I mean, that that’s what we’re taught. And it turns out to be that way. Like, I work with women that are beautiful and amazing. And they’re having the best sex of their life. And they’re starting businesses, and they’re, they’re traveling and they look great, and they feel great. And that is what menopause and actually, regardless of age, that’s what life should be about. But the focus for menopausal women can be that narrative. Right?

Elaine Morrison 37:55
Right. So Deb, you and I are going to change that. Definitely because, you know, I’ve taught Pilates as I said for last 16 years. So I’ve had this focus group as I call them coming through my door and all I’ve heard is, you know, oh, the hot flashes, I can’t sleep at night I’ve gained all this weight and so they’re just being given antidepressants and all these different pills and medications. And so I honestly listening to all this I was like, oh my god, okay, menopause is just gonna kick my ass. Mm hmm. You know, like if autoimmunity was tricky, here we go, like, put my seatbelt on, I’m strapping in this is gonna be hard. And then I got through it. And my girlfriends are like, I don’t know, you seem kind of unfazed. And I said, I don’t really know. I mean, I will say my naturopath had me do some bio identical hormones. I did the patch, and some oral progesterone. And I, again, here’s the collaborative part. I said to her, I don’t really notice a difference. And she was like, if you don’t need it, then you don’t need it. And go off of it. And if you feel like you change your mind, then let’s revisit it. Mm hmm. I just don’t feel like I need it. So I’m just kind of over here going about my business.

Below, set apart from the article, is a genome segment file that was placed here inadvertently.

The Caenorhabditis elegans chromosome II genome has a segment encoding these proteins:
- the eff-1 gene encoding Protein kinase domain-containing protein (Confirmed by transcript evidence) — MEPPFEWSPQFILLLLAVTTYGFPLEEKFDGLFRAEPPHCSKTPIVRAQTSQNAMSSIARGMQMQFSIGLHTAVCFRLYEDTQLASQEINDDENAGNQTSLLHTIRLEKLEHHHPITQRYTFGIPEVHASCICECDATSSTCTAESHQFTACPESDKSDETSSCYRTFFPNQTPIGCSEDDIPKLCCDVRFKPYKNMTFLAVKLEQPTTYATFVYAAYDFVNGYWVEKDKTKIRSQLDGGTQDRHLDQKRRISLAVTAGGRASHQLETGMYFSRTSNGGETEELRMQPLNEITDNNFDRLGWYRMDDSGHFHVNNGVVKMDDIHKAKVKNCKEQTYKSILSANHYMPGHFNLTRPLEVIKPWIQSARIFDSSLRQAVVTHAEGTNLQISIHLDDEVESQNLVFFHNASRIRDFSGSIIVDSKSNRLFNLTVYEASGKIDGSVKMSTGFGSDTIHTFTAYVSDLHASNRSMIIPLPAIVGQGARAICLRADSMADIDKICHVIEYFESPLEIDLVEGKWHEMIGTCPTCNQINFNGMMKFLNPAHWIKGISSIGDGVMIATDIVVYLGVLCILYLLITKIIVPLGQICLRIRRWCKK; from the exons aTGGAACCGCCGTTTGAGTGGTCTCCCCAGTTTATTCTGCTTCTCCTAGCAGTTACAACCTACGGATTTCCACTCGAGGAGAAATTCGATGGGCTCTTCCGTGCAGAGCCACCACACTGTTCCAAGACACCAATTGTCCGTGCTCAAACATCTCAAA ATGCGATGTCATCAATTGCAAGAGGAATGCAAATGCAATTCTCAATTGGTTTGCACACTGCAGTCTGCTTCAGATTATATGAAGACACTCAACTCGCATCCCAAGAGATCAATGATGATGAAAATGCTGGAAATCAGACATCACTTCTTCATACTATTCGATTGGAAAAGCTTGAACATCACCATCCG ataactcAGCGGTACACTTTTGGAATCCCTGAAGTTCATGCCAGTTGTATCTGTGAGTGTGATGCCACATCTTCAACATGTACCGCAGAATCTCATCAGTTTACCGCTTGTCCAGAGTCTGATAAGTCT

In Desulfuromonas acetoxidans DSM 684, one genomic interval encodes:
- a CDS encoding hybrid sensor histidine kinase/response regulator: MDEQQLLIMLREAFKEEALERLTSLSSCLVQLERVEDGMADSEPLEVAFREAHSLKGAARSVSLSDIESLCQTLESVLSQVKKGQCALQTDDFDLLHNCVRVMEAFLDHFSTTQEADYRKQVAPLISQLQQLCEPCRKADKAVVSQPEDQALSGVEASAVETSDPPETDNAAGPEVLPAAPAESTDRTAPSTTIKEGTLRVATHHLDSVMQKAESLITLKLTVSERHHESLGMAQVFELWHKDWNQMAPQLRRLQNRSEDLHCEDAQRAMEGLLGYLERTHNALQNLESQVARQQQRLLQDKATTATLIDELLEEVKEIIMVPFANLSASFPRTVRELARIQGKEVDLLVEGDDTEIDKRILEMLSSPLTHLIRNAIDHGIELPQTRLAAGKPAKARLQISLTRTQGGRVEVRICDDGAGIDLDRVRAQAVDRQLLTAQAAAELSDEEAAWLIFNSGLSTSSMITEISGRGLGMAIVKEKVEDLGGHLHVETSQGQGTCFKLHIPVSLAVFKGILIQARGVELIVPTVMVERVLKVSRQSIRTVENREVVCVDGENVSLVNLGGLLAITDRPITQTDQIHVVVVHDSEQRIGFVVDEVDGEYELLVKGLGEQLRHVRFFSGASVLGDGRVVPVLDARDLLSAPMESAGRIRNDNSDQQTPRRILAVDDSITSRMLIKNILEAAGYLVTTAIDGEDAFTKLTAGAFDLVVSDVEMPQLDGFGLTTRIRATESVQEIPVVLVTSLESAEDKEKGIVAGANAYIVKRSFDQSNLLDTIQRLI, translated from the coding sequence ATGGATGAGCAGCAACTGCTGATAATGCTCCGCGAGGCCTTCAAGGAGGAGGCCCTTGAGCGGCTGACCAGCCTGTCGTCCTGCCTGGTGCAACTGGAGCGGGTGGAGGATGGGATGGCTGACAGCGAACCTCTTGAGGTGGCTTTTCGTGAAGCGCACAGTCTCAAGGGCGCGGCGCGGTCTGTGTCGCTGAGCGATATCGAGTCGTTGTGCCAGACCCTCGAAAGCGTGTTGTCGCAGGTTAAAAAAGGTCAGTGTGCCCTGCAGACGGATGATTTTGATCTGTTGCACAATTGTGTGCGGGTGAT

Debra Muth 39:19
Hmm. It is such a great thing because we have those tools for women who need them. And there’s all kinds of different things that we can do to make your life more comfortable. And I was the same way I I’ve been in this gig a long time right? And so I progesterone a long time and, and I thought okay, well I’ll use estrogen when I need it. Well, I never needed it because I was had so much damn testosterone, I didn’t need estrogen. And one day I’m like, Okay, I gotta check my hormones. Again. I’ll do an FSH, I’ll see where I’m at. And lo and behold, I’m like, Oh my God, my FSH is like 90. I’m like, I never felt like I went through menopause. Nothing really transitioned, other than I got a little calmer. I wasn’t quite so aggressive. And that was only because my testosterone started to go down. But it was like, I had to check it to figure out if I where I was because I didn’t have a clue. I had a hysterectomy when I was young, so I couldn’t use bleeding as my, my role of telling me where I was. And so when I checked my levels, and I was like, holy cow, I’ve already passed through this, and I had to think back and go like, did I notice anything? Because I didn’t think I did. So I was like you, you know, never really had hot flashes, never really had night sweats never really had any blip on the radar. And, and I think it’s because of all of the things that I do are like what you do and what I tell my patients to do. So I never really had a big transitional swing there. So people don’t have to go through that if you know ahead of time what to do. You don’t have to suffer through that.